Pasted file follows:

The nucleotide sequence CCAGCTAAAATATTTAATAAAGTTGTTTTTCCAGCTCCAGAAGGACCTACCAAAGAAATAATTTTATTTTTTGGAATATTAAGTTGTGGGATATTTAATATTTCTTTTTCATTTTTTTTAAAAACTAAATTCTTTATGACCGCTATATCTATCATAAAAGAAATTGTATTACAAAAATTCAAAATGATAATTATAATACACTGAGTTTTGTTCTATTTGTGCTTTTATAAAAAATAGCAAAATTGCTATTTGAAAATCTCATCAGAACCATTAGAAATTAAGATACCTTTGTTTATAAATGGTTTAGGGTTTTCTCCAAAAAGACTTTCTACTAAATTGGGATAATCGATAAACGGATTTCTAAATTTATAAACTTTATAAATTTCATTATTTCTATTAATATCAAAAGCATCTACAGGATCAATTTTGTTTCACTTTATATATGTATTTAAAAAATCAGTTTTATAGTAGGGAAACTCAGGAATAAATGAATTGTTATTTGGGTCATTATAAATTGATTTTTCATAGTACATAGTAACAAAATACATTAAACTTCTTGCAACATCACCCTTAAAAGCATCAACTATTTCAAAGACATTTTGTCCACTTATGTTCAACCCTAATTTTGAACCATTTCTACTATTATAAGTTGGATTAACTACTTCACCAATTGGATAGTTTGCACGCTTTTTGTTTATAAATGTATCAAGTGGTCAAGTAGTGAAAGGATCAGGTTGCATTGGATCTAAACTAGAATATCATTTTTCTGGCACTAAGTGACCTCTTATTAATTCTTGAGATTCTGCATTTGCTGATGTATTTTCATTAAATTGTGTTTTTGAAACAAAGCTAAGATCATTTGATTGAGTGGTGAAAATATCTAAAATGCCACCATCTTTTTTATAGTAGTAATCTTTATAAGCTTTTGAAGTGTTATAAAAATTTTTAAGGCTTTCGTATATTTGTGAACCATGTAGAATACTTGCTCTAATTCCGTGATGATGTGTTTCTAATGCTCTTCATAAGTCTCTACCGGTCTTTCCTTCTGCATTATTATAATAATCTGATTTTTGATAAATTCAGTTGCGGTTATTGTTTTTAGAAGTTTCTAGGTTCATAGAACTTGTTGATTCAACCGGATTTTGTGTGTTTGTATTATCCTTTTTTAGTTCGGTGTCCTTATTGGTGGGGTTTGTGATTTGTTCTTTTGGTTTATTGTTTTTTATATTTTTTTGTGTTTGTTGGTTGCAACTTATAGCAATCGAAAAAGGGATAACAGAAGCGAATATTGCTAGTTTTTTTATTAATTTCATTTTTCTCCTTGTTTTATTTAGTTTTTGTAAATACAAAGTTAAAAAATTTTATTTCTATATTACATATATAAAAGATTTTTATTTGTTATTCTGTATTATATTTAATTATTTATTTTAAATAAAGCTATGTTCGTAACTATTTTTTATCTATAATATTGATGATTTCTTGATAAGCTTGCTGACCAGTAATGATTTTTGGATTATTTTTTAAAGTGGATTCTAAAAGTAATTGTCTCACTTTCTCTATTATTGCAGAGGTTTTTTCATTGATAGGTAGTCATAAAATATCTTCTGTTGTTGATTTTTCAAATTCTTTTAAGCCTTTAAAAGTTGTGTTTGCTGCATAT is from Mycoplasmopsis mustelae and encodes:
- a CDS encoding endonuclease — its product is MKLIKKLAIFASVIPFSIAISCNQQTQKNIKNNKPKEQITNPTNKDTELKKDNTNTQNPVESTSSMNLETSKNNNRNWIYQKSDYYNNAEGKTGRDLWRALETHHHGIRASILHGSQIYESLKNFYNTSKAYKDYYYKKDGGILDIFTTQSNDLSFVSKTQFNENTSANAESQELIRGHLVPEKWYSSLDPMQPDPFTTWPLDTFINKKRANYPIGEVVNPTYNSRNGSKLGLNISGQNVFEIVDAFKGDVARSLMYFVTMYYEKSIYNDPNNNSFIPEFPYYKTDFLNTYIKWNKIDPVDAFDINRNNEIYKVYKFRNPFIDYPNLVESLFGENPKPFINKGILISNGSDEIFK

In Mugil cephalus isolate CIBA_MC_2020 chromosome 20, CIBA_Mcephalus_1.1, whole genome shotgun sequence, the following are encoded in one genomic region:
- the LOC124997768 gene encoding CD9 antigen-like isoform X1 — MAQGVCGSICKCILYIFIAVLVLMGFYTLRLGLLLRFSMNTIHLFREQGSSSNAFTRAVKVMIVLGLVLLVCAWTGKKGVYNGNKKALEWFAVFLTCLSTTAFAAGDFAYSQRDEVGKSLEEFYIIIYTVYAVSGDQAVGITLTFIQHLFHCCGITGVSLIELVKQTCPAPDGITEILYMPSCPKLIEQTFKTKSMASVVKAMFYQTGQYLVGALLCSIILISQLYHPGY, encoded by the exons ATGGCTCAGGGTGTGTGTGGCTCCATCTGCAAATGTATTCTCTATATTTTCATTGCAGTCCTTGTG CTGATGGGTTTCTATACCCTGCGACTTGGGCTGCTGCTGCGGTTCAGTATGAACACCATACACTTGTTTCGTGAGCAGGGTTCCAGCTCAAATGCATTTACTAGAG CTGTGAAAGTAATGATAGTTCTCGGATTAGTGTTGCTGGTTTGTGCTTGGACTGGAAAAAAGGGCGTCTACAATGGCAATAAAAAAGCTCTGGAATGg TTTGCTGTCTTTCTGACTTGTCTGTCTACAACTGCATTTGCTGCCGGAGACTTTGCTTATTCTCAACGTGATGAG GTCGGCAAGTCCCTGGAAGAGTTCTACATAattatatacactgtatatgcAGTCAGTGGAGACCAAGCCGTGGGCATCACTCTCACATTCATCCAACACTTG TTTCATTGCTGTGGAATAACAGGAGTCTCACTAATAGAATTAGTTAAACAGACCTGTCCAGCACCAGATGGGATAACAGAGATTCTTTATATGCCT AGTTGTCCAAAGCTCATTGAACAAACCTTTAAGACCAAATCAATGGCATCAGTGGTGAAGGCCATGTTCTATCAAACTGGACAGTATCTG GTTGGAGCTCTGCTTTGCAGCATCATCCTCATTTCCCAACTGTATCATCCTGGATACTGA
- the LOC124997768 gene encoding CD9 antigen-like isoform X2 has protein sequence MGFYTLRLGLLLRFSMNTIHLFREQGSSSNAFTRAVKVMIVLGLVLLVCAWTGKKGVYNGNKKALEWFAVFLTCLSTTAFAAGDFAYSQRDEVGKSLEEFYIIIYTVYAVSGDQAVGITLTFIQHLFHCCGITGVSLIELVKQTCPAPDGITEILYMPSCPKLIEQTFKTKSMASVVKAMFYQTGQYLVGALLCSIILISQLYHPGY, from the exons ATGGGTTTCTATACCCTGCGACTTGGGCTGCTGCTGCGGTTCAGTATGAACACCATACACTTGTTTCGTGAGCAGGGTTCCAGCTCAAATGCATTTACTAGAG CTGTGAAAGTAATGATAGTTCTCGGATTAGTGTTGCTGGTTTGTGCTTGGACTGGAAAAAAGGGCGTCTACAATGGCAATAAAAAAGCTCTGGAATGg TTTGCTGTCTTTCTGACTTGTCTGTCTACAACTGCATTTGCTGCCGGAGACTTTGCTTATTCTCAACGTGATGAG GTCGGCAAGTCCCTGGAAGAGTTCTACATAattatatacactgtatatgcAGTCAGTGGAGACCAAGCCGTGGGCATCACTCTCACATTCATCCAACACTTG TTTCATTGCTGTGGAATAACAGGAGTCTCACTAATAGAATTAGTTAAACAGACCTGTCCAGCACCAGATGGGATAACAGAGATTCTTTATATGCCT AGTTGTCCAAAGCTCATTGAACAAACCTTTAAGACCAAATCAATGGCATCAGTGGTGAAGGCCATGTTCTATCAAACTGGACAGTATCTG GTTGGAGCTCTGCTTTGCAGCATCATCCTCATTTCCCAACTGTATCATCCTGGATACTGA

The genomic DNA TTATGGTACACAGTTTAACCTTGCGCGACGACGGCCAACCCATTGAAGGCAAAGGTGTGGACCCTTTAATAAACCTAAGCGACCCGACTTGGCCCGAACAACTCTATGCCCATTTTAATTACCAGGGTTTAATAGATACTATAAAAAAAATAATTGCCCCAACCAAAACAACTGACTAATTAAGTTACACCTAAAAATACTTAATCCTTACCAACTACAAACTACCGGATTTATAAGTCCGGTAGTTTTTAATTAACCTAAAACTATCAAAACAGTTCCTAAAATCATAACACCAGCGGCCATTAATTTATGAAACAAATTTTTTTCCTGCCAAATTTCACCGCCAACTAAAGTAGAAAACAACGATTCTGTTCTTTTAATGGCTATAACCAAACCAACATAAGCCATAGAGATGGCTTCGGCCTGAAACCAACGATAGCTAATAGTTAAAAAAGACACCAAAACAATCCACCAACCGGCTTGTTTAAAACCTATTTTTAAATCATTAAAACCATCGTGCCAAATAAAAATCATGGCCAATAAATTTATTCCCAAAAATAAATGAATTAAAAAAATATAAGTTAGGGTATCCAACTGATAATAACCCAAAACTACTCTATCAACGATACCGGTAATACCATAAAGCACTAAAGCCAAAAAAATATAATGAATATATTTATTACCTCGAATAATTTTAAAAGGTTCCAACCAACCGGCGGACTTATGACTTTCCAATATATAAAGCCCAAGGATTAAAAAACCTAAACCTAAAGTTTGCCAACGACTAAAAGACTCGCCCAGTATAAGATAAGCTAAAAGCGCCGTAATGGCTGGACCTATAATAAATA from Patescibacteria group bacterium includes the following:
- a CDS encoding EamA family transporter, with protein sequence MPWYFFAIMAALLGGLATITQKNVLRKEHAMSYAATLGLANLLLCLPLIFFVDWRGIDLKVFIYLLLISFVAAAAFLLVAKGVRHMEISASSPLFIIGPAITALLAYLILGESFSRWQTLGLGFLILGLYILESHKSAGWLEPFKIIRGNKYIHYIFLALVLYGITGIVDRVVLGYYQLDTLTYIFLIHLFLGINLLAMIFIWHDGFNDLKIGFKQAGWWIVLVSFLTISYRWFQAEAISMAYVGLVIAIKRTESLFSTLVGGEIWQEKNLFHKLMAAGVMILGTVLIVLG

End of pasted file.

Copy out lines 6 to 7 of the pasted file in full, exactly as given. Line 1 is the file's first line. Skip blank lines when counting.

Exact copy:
The genomic DNA TTATGGTACACAGTTTAACCTTGCGCGACGACGGCCAACCCATTGAAGGCAAAGGTGTGGACCCTTTAATAAACCTAAGCGACCCGACTTGGCCCGAACAACTCTATGCCCATTTTAATTACCAGGGTTTAATAGATACTATAAAAAAAATAATTGCCCCAACCAAAACAACTGACTAATTAAGTTACACCTAAAAATACTTAATCCTTACCAACTACAAACTACCGGATTTATAAGTCCGGTAGTTTTTAATTAACCTAAAACTATCAAAACAGTTCCTAAAATCATAACACCAGCGGCCATTAATTTATGAAACAAATTTTTTTCCTGCCAAATTTCACCGCCAACTAAAGTAGAAAACAACGATTCTGTTCTTTTAATGGCTATAACCAAACCAACATAAGCCATAGAGATGGCTTCGGCCTGAAACCAACGATAGCTAATAGTTAAAAAAGACACCAAAACAATCCACCAACCGGCTTGTTTAAAACCTATTTTTAAATCATTAAAACCATCGTGCCAAATAAAAATCATGGCCAATAAATTTATTCCCAAAAATAAATGAATTAAAAAAATATAAGTTAGGGTATCCAACTGATAATAACCCAAAACTACTCTATCAACGATACCGGTAATACCATAAAGCACTAAAGCCAAAAAAATATAATGAATATATTTATTACCTCGAATAATTTTAAAAGGTTCCAACCAACCGGCGGACTTATGACTTTCCAATATATAAAGCCCAAGGATTAAAAAACCTAAACCTAAAGTTTGCCAACGACTAAAAGACTCGCCCAGTATAAGATAAGCTAAAAGCGCCGTAATGGCTGGACCTATAATAAATA from Patescibacteria group bacterium includes the following:
- a CDS encoding EamA family transporter, with protein sequence MPWYFFAIMAALLGGLATITQKNVLRKEHAMSYAATLGLANLLLCLPLIFFVDWRGIDLKVFIYLLLISFVAAAAFLLVAKGVRHMEISASSPLFIIGPAITALLAYLILGESFSRWQTLGLGFLILGLYILESHKSAGWLEPFKIIRGNKYIHYIFLALVLYGITGIVDRVVLGYYQLDTLTYIFLIHLFLGINLLAMIFIWHDGFNDLKIGFKQAGWWIVLVSFLTISYRWFQAEAISMAYVGLVIAIKRTESLFSTLVGGEIWQEKNLFHKLMAAGVMILGTVLIVLG